India’s lowest WGI score in the last six years (22% in 2018) coincided with its reporting a record number of 121 billionaires--the third highest number of ultra-rich individuals in any country, behind China and the United States.

(Habershon, a graduate from the University of Manchester, is an intern with IndiaSpend.)

Courtesy: India Spend

‘Indians Less Charitable Than Asian Counterparts’

 

Charitable

Mumbai: India ranked 82nd among 128 countries for generosity over the last 10 years, as per the 10th World Giving Index (WGI). 

Up to a third of Indians helped a stranger, one in four donated money, and one in five gave their time volunteering, the report said, attributing India’s low ranking to its strong culture of unorganised and informal giving to family, community and religion. It recommended more formal mechanisms of donating to charity.

The report, published online in October 2019, was based on surveys of 1.3 million people in 128 countries over the last 9 years (2009-2018). It asked interviewees if they had helped a stranger, donated money to charity or volunteered their time in the past month. The surveys used Gallup World Poll data and were commissioned by Charities Aid Foundation (CAF), a UK charity that provides services and assistance to international charities and their donors.

India’s rank on the Index has yo-yoed vastly, the lowest being 134th in 2010 and the highest being 81st last year. This year’s report aggregated data for each country for the last 10 years. India’s overall WGI score this year was 26%.

Source: World Giving Index 2019 report

India and the World

Of the top 10 countries, seven are among the wealthiest in the world. Yet, global generosity is on the decline, stated the report, highlighting that individual giving is now lower in countries with long histories of philanthropy such as the United States, Canada and the United Kingdom.

“The top ranking countries will usually have a strong culture of giving, or are more developed,” said Meenakshi Batra, who leads CAF India, a non-profit organisation that works to enable effective giving. “Individuals have more resources to give and there is infrastructure for them to give to formal organisations.”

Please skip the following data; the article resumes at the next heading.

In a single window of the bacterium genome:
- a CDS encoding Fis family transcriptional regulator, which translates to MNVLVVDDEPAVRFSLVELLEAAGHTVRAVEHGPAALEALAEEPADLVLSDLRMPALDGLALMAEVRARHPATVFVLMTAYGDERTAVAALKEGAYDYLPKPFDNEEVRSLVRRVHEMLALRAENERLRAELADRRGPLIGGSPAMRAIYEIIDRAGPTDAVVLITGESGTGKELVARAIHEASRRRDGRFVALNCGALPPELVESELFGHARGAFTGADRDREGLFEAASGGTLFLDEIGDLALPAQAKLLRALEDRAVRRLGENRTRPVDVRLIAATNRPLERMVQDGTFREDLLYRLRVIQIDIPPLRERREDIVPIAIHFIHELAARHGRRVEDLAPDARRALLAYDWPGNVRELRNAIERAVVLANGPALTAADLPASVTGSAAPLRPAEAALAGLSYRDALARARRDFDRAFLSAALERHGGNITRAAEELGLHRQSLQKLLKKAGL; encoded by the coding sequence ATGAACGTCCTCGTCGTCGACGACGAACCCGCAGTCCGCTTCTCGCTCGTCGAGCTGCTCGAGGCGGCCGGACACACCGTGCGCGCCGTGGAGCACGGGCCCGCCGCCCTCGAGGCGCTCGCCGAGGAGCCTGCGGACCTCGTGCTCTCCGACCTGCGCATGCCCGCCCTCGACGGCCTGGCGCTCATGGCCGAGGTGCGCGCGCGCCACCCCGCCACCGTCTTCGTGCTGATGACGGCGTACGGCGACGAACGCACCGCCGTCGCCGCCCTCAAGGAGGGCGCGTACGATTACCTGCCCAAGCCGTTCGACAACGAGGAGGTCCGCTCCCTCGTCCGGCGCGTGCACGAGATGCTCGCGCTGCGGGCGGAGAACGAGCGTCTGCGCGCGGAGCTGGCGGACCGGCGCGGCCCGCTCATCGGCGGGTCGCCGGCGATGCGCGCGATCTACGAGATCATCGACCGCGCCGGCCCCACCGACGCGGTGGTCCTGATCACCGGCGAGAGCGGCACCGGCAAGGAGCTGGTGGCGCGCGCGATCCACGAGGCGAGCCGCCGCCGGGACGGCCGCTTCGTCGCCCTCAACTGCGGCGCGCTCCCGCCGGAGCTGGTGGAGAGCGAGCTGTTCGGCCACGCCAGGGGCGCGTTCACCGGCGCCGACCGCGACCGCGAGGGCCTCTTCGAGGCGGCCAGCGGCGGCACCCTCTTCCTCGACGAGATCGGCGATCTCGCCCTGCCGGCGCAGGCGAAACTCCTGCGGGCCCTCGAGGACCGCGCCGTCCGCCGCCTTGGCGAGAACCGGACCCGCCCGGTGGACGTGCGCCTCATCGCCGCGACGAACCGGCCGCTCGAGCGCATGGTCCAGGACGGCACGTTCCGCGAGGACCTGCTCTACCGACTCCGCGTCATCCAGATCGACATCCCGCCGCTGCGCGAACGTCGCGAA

Source: World Giving Index 2019 report

India’s 26% WGI score was less than half of 58% scored by the United States in the top spot. China, with a score of 16%, was at the fag end of the index. The Asian giant also had the lowest score for all three measures considered--helping a stranger, donating money and volunteering.

New Zealand, on the other hand, was the only country to appear in the top 10 on all three counts.

India fails to match Asia’s pace

Five of the 10 countries to have improved their rankings the most on the giving index were in Asia. Indonesia, the country that improved its ranking the most, moved into the top 10 for donating money and volunteering. Sri Lanka achieved the highest score for volunteering in the world; at 46%, its volunteering score was more than double of India’s 19%.

The report attributed this rise in rankings to cultural factors. For example, a majority of people in Myanmar are practising Buddhists, 99% of whom are followers of the Theravada branch that mandates giving. Sri Lanka too has a high population of Theravada Buddhists.

Similarly, in Indonesia, which has the largest Muslim population in the world, giving is closely tied to the religious obligation of giving, zakaat

The improved rankings are also an outcome of countries’ economic development. “It is not a surprise that these Asian countries have been increasing [their ranking] due to their rising economic prosperity,” said Ingrid Srinath of the Centre for Social Impact and Philanthropy at Ashoka University in Sonipat, Haryana.

India was the least generous of the seven South Asian countries in the Index, behind neighbours Pakistan, Nepal and Sri Lanka. India’s economic growth in recent decades has been felt by fewer and fewer people, which may explain why its philanthropy is not increasing at a rate similar to that of its Asian counterparts, Srinath said.